My beloved sisters and brothers, the corona virus has been indeed demanded that we stop in unthinking, heedless or even victimised ways of being in the world. That we take pause, Yusuf Islam beautifully described it as a “spiritual reset button”, an opportunity to recenter, and start afresh in the world. The pandemic, I believe, can be described as a form of fierce grace that has stopped us in our tracts. It has provided us a translucent diagnostic mirror from a deep well of Divine mercy to diagnose all that ails us and to begin the process of healing and recovery.  This fierce grace is beautifully described and astutely analysed by the spiritual teacher,  Shaykha Fariha Fatima Al-Jerrahi from the New York based Nur Ashki Jerrahi Sufi order as follows:

“It is like a messenger who brings both the good news and the warning. The good news is that it calls the faithful to become stronger, to turn to our Source and Beloved, to become more compassionate, to focus on what is important, to focus on each other and those in need, to remember that the essence is in the human heart  – it is in our self, our family, our neighbor, our community, the earth community –and not in things or achievements, things of the ego. This messenger virus is stripping away the false idols of fame, of self importance, of the illusion that we can live separate from anyone else, of the illusion of nations and exclusive communities. It is unveiling the injustices in our society, that there are people who live on the street, that people do not have enough to eat, that people are not taken care for in their basic need and are being robbed of the resources that God gave to them for their well-being. Through our blindness we are sending wildlife into the sixth extinction.  We have come to rely on a chemical, medical and a corporate industry that is twisted and toxic, killing people and creatures. We rely on false assumptions about the purpose of our life. We are not teaching the truth in schools. We are not teaching the truth at home…..The fundamental illusion that is breeding all others is that we do not know our self and we do not know our Lord and Lover. The beloved Prophet, may he be showered in the loving kindness of Allah, has conveyed from Allah, “Know your self and know your Lord.” This is a fundamental order. If we do not place it as our foundation we have no foundation”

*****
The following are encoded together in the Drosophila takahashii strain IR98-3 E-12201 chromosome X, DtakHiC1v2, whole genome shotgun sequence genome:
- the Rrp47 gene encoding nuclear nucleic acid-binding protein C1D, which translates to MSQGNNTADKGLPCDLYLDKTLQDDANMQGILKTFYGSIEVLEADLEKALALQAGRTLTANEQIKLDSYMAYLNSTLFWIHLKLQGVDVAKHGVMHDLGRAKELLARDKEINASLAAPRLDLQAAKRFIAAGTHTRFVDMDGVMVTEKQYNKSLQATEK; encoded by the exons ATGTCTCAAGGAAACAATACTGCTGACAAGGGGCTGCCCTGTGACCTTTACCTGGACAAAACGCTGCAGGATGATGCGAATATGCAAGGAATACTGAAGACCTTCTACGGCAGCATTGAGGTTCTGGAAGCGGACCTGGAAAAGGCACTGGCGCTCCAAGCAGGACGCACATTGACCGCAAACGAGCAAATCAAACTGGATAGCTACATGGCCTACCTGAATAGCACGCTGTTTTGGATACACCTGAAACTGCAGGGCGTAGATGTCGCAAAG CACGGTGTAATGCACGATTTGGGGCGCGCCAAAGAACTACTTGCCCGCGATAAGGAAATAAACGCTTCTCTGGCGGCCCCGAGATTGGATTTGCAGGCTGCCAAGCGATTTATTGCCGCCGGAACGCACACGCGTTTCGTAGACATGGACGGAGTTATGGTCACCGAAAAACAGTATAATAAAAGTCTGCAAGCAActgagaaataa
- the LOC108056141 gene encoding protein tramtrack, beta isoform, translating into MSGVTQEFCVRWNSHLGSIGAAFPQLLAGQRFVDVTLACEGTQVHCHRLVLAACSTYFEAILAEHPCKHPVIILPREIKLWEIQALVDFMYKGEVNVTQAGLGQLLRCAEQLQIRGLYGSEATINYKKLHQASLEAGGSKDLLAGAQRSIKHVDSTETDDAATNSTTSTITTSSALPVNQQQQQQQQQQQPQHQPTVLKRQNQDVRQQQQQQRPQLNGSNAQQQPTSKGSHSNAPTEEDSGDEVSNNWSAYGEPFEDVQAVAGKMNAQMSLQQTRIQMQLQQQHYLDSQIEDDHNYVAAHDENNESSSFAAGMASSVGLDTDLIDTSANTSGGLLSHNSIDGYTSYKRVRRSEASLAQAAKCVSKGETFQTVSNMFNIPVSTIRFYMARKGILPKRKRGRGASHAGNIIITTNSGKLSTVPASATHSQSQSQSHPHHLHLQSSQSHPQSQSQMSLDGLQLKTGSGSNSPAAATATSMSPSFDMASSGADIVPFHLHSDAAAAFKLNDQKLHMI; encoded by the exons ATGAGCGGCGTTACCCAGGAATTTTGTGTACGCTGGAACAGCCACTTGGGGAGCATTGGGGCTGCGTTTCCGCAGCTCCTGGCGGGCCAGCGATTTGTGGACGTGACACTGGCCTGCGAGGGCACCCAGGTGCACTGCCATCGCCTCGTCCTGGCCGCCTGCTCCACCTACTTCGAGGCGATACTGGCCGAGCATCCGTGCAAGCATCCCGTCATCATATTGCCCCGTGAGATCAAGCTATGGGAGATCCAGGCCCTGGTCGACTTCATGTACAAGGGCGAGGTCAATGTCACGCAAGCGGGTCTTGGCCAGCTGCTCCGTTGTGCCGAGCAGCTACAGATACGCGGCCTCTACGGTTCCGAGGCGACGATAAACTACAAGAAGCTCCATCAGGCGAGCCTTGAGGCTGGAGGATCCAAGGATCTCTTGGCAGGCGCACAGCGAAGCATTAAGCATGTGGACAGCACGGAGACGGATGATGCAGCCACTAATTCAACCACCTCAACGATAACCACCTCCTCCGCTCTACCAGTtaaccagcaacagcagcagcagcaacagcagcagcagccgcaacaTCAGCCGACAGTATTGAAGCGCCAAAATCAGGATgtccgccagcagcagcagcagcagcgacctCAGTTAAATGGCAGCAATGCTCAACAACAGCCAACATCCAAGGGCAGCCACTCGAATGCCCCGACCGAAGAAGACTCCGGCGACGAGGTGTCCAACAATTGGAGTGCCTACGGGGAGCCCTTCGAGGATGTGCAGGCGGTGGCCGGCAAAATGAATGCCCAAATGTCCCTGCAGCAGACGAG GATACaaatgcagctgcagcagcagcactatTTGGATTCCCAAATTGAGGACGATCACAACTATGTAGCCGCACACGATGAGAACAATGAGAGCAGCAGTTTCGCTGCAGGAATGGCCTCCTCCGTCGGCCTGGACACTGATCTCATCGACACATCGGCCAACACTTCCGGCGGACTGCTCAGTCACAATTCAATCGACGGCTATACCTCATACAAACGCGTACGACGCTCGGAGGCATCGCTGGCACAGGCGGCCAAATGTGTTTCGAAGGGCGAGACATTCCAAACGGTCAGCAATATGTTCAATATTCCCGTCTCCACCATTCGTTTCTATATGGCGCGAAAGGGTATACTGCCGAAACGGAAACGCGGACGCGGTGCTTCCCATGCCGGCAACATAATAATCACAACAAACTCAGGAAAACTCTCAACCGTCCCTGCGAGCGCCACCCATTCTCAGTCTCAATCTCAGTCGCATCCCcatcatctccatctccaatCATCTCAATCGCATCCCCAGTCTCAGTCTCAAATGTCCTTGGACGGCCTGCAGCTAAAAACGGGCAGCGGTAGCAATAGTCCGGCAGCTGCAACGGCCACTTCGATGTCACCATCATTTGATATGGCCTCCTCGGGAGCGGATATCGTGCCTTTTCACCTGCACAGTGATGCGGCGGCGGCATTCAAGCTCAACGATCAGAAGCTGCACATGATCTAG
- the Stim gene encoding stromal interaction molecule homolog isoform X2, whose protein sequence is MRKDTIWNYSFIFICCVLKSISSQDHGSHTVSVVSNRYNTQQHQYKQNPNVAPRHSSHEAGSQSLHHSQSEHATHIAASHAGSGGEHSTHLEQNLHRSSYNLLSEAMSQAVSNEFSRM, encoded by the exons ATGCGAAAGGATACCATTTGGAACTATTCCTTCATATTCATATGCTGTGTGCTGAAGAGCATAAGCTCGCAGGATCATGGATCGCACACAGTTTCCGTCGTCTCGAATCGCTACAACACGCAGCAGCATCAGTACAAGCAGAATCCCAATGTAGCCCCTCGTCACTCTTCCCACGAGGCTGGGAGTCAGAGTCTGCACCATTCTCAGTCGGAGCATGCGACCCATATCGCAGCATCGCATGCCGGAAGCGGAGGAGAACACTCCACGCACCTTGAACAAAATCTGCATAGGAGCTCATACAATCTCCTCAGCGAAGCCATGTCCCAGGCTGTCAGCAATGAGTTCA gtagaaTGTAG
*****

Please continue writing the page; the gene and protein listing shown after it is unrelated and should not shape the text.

So my beloved sisters and brothers in faith,  I urge you as I urge myself, may we begin to re-establish this fundamental order of knowing ourselves and knowing our lord, of cutting through our illusions of separateness, and of raising our gaze so that we see with both eyes, the eye of zahir (the manifest) and the eye of the batin (the hidden) , the eye to the self and the eye towards to the other – and may our self-knowledge result in treating each life as if it were our own.


My beloved sisters and brothers we are in a particularly sacred time not only for us who have celebrated Laylatal Barah or Roewa, and who are heading into Ramadan, but also for our Christains siblings who have recently celebrated Easter, and for Jewish siblings who have been celebrating the Pesach or Passover. All of these are holy times invoke and celebrate human being’s capacity to overcome inner and outer oppression, to seek atonement and forgiveness, and to emerge in a renewed state.

May it be so for each of us and for the entire community of human beings and for all forms of life.


I end with the following Quranic Ayat from Surah Anfal (8:29)



O you who have attained to faith!

If you remain conscious of God,

He will endow you with a standard by which to discern

the true from the false,

and will clear evil from you,

and will forgive you your mistakes:

for God is limitless in the abundance of His blessing [Q8:29]